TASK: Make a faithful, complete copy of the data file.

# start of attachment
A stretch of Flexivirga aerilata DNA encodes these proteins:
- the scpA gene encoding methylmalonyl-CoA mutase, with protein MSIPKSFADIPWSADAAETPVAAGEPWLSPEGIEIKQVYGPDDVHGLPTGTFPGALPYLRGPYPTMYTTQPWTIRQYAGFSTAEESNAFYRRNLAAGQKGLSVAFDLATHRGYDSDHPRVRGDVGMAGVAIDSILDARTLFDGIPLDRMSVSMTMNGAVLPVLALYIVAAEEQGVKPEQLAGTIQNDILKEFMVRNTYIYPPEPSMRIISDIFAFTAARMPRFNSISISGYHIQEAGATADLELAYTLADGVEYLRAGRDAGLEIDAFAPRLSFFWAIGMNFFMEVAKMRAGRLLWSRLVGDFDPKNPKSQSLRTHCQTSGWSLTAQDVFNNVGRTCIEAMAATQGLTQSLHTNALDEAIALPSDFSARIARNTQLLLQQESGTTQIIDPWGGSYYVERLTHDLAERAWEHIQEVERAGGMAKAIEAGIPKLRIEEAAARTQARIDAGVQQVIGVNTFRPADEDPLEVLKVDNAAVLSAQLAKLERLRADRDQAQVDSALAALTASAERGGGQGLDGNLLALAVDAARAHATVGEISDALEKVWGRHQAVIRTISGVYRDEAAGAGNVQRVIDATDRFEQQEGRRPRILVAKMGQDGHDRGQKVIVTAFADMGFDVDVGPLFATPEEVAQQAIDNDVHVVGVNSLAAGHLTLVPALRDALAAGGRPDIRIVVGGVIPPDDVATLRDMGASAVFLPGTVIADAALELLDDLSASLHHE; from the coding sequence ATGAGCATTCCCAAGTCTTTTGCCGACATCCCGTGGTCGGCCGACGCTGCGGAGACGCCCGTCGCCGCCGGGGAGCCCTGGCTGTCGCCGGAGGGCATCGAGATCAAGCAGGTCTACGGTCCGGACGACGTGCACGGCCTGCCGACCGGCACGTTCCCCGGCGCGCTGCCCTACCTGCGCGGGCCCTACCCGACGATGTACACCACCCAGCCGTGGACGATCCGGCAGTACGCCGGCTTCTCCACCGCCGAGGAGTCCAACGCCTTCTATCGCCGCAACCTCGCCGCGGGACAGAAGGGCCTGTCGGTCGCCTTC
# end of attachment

A stretch of Flexivirga aerilata DNA encodes these proteins:
- the scpA gene encoding methylmalonyl-CoA mutase, with protein MSIPKSFADIPWSADAAETPVAAGEPWLSPEGIEIKQVYGPDDVHGLPTGTFPGALPYLRGPYPTMYTTQPWTIRQYAGFSTAEESNAFYRRNLAAGQKGLSVAFDLATHRGYDSDHPRVRGDVGMAGVAIDSILDARTLFDGIPLDRMSVSMTMNGAVLPVLALYIVAAEEQGVKPEQLAGTIQNDILKEFMVRNTYIYPPEPSMRIISDIFAFTAARMPRFNSISISGYHIQEAGATADLELAYTLADGVEYLRAGRDAGLEIDAFAPRLSFFWAIGMNFFMEVAKMRAGRLLWSRLVGDFDPKNPKSQSLRTHCQTSGWSLTAQDVFNNVGRTCIEAMAATQGLTQSLHTNALDEAIALPSDFSARIARNTQLLLQQESGTTQIIDPWGGSYYVERLTHDLAERAWEHIQEVERAGGMAKAIEAGIPKLRIEEAAARTQARIDAGVQQVIGVNTFRPADEDPLEVLKVDNAAVLSAQLAKLERLRADRDQAQVDSALAALTASAERGGGQGLDGNLLALAVDAARAHATVGEISDALEKVWGRHQAVIRTISGVYRDEAAGAGNVQRVIDATDRFEQQEGRRPRILVAKMGQDGHDRGQKVIVTAFADMGFDVDVGPLFATPEEVAQQAIDNDVHVVGVNSLAAGHLTLVPALRDALAAGGRPDIRIVVGGVIPPDDVATLRDMGASAVFLPGTVIADAALELLDDLSASLHHE; from the coding sequence ATGAGCATTCCCAAGTCTTTTGCCGACATCCCGTGGTCGGCCGACGCTGCGGAGACGCCCGTCGCCGCCGGGGAGCCCTGGCTGTCGCCGGAGGGCATCGAGATCAAGCAGGTCTACGGTCCGGACGACGTGCACGGCCTGCCGACCGGCACGTTCCCCGGCGCGCTGCCCTACCTGCGCGGGCCCTACCCGACGATGTACACCACCCAGCCGTGGACGATCCGGCAGTACGCCGGCTTCTCCACCGCCGAGGAGTCCAACGCCTTCTATCGCCGCAACCTCGCCGCGGGACAGAAGGGCCTGTCGGTCGCCTTC